There are two sides to every story, and stupendously talented author/artist Gene Luen Yang elevates that saying to a whole new level with Boxers & Saints. In this double volume, graphic novel masterpiece, two teenagers become caught up in the Chinese Boxer Rebellion of 1898 on opposite sides, fighting to retain their identity and hold on to their hard won religious values.
Boxers tells the story of Little Bao, the youngest son in a motherless family of farmers from a poor village. When a Catholic missionary priest smashes the statue of one of his village’s gods in front of him, he is devastated, especially since the opera stories he sees during the spring fairs make him feel as though the ancient gods are his close friends and allies. As he grows into adulthood, he begins training with a kung fu master in order to join the rebellion against these foreigners who have their own army and refuse to respect the native Chinese ways. Soon he is heading up his own small army, each member fueled by the angry spirits of the old gods. But as the “Society of Righteous and Harmonious Fist” marches closer and closer to the capital of Peking to “eradicate the foreign devils” once and for all, Little Bao begins to question his rock solid faith as the number of bodies of innocent people build in his violent wake.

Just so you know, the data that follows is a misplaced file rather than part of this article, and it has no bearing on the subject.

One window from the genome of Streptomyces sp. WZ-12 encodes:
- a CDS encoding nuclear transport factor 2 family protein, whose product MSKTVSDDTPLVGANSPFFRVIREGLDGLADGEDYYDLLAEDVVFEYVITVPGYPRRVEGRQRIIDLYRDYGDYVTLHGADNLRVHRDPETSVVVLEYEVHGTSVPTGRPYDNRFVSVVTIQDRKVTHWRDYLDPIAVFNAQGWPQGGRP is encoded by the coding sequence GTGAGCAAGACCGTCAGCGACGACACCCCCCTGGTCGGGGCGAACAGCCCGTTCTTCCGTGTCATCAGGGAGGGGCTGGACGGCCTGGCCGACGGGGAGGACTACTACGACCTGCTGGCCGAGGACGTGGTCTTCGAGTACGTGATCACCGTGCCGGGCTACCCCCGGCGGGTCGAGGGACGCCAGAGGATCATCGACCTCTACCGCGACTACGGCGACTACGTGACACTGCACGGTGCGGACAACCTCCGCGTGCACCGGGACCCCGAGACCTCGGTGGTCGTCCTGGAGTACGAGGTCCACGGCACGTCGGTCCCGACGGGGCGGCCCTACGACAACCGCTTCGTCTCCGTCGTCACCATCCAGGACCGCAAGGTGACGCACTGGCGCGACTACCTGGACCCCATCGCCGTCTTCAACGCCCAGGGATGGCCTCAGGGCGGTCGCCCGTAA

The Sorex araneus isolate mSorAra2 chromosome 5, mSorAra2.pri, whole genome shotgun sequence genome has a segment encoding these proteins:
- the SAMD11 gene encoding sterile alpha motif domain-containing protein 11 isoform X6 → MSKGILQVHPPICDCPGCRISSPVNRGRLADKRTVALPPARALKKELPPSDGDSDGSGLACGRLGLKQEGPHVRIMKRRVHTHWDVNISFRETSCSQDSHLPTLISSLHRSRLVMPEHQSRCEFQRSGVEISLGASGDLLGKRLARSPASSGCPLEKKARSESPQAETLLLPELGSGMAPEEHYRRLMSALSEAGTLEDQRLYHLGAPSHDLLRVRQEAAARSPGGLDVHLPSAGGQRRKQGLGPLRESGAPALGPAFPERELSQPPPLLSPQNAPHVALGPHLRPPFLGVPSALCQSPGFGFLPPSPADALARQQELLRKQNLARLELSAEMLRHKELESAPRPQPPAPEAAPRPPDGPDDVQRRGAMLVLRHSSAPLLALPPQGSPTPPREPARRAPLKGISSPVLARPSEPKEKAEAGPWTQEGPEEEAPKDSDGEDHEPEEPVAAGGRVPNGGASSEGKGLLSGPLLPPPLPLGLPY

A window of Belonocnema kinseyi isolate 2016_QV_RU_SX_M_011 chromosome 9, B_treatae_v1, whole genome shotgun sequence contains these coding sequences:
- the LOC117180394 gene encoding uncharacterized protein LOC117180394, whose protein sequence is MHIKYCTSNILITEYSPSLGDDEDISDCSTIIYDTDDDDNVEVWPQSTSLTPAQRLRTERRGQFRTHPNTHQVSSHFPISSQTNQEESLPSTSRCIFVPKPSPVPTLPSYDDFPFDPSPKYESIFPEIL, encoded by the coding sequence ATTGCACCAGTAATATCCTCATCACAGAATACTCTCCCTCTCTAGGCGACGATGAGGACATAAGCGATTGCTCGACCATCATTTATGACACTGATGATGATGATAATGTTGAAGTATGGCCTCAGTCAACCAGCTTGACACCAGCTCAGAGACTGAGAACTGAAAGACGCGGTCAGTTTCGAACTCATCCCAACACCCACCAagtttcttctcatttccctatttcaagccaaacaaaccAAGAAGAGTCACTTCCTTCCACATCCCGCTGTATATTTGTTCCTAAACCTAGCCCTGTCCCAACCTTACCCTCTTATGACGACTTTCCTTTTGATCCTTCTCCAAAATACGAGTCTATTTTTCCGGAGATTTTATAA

Saints tells the story of Four-Girl, a lonely child who is considered a bad luck devil by her family no matter how much she tries to win their approval. The only person who shows her kindness is the village acupuncturist, who is also a Christian. He tells her Bible stories that fire up her imagination, and she begins having recurring visions of Joan of Arc. Soon she decides to become baptized and join the church. She gets a new name, Vibiana, and leaves home to work at a Catholic orphanage, followed by her visions of Joan. When Little Bao’s army comes to her village’s doorstep, Vibiana decides that God is calling on her to be His warrior maiden like Joan of Arc. The tragic, unpredictable result of Little Bao and Vibiana’s final meeting will haunt you long after you close the covers on Saints.
The earthy/monotone palate of both volumes perfectly conveys the rural landscape and hardscrabble life of the peasants, only exploding into vibrant color when Little Bao’s pantheon of Chinese gods arrive on the scene, with their rainbow robes and elaborate masks, or Four-Girl’s golden vision of Joan of Arc shimmers between the trees outside her home. While this exceptional work will no doubt help gazillions of readers understand the complexity behind religious wars and personal freedoms, it can also be appreciated as a swiftly paced adventure peopled with men, women and gods who bring this fascinating period of Chinese history to bloody life. I was blown away by both the richly illustrated package and the timeless message. Read them in the order the title suggests, (first Boxers, then Saints) and then pass them along to everyone you know.